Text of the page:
The following statement was made by Spalding’s brother John, who, according to Spalding’s widow, Matilda, was an "extremely pious man":

He [Spalding] then told me he was writing a book…. It was an historical romance of the first settlers of America, endeavoring to show that the American Indians are the descendants of the Jews, or the lost tribes. It gave a detailed account of their journey from Jerusalem, by land and sea, till they arrived in America, under the command of Nephi and Lehi. They afterwards had quarrels and contentions and separated into two distinct nations, one of which he denominated Nephites, and the other Lamanites. Cruel and bloody wars ensued, in which great multitudes were slain. They buried their dead in large heaps, which caused the mounds so common in this country. Their arts, sciences and civilization were brought into view in order to account for all the curious antiquities found in various parts of North and South America. I have recently read the Book of Mormon and to my great surprise I find nearly the same historical matter, names, &c., as they were in my brother’s writings. I well remember that he wrote in the old style, and commenced about every sentence with ‘And it came to pass,’ or ‘Now it came to pass,’ the same as the Book of Mormon, and according to the best of my recollections and belief, it is the same as my brother Solomon wrote, with the exception of the religious part. By what means it has fallen into the hands of Joseph Smith, Jr., I am unable to determine. (1)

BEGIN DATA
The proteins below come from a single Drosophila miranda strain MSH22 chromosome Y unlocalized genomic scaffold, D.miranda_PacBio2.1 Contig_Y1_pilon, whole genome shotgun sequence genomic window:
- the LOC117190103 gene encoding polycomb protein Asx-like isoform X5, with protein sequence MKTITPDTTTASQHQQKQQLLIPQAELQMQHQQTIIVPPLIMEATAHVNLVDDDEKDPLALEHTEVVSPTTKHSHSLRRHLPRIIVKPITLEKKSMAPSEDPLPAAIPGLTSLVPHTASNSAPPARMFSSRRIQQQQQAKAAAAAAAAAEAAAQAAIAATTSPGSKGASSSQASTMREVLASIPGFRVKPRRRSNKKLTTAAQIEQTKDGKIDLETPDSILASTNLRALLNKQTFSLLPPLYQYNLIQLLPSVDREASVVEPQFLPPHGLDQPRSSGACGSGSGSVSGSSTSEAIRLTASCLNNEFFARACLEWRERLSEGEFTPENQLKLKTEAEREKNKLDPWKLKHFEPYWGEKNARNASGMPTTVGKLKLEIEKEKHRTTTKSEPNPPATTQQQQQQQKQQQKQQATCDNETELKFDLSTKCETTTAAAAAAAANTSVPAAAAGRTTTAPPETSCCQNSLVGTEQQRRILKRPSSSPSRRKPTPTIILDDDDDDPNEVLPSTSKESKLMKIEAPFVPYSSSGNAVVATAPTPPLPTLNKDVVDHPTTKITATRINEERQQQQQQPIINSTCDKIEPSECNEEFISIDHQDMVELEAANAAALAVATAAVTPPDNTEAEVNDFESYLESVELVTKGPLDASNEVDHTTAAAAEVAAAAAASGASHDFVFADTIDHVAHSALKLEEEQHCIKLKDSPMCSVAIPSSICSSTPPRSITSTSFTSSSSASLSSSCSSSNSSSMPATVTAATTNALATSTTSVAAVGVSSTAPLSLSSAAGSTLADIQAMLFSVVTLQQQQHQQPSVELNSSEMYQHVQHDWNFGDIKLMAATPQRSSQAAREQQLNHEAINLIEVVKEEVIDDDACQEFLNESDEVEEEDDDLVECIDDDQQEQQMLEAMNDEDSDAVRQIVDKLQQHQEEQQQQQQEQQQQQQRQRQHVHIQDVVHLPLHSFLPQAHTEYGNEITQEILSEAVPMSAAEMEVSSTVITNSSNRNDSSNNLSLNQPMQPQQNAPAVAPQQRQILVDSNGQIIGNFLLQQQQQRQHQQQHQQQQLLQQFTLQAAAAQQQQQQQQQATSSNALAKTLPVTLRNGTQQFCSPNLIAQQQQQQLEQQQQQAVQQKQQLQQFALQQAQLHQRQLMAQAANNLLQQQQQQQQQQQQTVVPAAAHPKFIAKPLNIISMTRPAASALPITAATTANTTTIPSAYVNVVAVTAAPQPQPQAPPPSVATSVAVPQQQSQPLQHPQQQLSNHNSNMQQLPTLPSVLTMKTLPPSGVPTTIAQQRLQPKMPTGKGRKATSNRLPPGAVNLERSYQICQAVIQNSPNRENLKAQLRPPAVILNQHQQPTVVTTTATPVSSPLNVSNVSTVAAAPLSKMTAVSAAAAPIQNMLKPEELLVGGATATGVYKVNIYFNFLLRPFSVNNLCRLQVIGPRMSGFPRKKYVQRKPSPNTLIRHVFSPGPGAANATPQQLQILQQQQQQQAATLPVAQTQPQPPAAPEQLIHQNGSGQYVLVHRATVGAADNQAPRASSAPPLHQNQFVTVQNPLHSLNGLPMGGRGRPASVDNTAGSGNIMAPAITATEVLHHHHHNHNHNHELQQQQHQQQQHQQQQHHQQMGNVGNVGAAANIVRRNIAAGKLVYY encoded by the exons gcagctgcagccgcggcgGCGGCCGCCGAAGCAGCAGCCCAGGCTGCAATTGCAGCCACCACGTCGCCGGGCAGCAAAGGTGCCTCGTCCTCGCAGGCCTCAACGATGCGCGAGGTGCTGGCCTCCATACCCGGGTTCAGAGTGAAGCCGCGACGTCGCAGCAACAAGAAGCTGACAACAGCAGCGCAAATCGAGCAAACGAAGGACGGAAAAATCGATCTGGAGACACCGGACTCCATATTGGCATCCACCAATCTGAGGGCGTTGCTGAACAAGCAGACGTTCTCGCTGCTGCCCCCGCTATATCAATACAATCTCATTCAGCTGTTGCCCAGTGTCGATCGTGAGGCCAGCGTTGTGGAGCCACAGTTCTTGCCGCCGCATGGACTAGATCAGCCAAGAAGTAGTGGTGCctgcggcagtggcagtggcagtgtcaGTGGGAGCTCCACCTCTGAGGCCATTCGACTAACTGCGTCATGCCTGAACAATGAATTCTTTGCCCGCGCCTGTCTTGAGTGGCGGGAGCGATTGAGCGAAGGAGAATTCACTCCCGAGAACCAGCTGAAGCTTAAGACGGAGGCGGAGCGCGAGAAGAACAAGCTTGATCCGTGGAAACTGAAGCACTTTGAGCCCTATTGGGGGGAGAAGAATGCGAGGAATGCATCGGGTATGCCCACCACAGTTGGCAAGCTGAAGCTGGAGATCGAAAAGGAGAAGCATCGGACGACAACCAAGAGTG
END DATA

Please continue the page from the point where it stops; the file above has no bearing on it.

Here is the statement of Spalding’s wife, Matilda:

Mr. Spalding … in order to beguile the hours of retirement and furnish employment for his lively imagination … conceived the idea of giving an historical account of a long lost race…. The sole object in writing this historical romance was to amuse himself and his neighbors. (2)

The statement of Spalding’s sister-in-law Martha:

[Spalding had for many years contended that the aborigines of America were the descendants of some of the lost tribes of Israel and this idea he carried out in the book in question…. The names of Nephi and Lehi are yet fresh in my memory, as being the principal heroes of his tale. (3)

The statement of Spalding’s business partner, Henry Lake, who partnered with Spalding in an iron forge in Conneaut County, Ohio, during the time of the writing of the manuscript: